But, having spent time in the region, I know it would be a mistake to paint the Arab people with a broad brush. People are people, of whatever branch or root. You can find beauty and nobility and the rest of the human spirit as readily in the Middle East, among the common people, as you might anywhere else.
Rather, this is - and has been - about a few deluded individuals, skulking under a cloak of righteousness, just as Pearl Harbor was about Japan’s warlords, not the Japanese people.
The new warlords hide behind the shield of one of the world’s three great religions, a faith they have twisted and perverted to their own dark purposes, until nothing remains of the beauty and charity that draws millions of true believers to it.
They are rubbing their hands together in glee today. They revel in the horrific images. Their eyes are aflame with pride as they watch tears flow in New York. Like Togo, sixty years ago, they believe they have humiliated punished and defeated America.
How little they know of this nation. How poorly they understand us. In their minds, I am sure, they have broken the symbols of our nation: soaring towers, magnificent liners of the sky, the headquarters of our armed forces.
Are these things America? They are not. I doubt there is one of my countrymen or women who does not realize it is so. Not today.
For we are not what we build, but who we are. “We the People” the Constitution begins. Those words have ever defined this country.
“We the People”; the “arsenal of democracy”; the “melting pot”. We are the Asians and Africans and Europeans and Native Americans. We are black, white, yellow, red and every shade in between.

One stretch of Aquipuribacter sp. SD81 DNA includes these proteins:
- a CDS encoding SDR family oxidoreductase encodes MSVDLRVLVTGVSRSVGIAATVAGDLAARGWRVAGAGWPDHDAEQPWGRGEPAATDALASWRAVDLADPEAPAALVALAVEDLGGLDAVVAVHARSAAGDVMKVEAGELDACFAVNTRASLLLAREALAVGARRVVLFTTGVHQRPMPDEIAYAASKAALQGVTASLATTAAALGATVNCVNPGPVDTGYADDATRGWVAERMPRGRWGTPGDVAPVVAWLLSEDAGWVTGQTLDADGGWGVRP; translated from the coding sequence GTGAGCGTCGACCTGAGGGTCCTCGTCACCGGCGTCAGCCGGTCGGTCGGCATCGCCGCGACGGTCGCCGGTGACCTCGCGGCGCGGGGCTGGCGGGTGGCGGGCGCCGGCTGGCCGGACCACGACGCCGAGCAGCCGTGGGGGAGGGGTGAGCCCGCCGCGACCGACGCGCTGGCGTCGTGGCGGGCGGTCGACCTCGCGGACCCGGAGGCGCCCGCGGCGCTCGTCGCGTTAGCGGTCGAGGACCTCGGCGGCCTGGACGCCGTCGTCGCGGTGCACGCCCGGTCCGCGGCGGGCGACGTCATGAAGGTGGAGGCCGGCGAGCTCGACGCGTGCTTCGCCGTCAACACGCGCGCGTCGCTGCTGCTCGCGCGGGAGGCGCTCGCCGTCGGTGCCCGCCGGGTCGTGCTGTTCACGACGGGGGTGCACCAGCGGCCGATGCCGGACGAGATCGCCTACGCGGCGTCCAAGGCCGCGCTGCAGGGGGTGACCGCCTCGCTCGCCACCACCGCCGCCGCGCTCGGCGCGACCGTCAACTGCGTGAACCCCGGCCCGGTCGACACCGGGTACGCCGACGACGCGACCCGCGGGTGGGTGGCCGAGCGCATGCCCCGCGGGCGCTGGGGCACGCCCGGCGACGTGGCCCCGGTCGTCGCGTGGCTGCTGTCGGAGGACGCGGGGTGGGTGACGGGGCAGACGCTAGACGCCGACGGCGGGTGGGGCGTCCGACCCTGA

We argue. We fuss and we fight. We stumble at times. But, in our heart of hearts, we know that we are lucky to be here; where a single voice counts for something; where opportunity may sometimes be delayed, but can never be long denied.
A few thousand tons of steel forged into the shape of battleships was not our real strength at Pearl Harbor in 1941. The warlords found that out. Sinking them, they destroyed nothing. If was the lives of those sailors that mattered to us. From their blood was born a fury that carried us across the Pacific and returned freedom, peace and prosperity to the people of Japan.
Now, the World Trade Center is gone. So be it. We will survive it, just as we would survive the loss of the White House or the Capitol or the Golden Gate Bridge or anything else these madmen might think is precious to us. They have no idea.
For what IS precious to us are the things that mean nothing to them: those lives - every single one. The buildings can go. Let the ruins remain so that we may never forget the people who were once inside. But, whatever happens to mortar and steel, the spirits will remain.
The grim fury the new warlords have loosed will never be quenched, not until they are brought to justice and purged from this earth.
Perhaps the greatest tragedy of all is the one yet to come: that our young men will once again be called upon to avenge this abomination; that their blood will be shed to ensure that September 11 never happens again. It is not a decision we make lightly, but make it we surely will.
May God have mercy on the monsters that forced such an action upon us. The 101st Airborne Division, I suspect, won’t be quite so forgiving.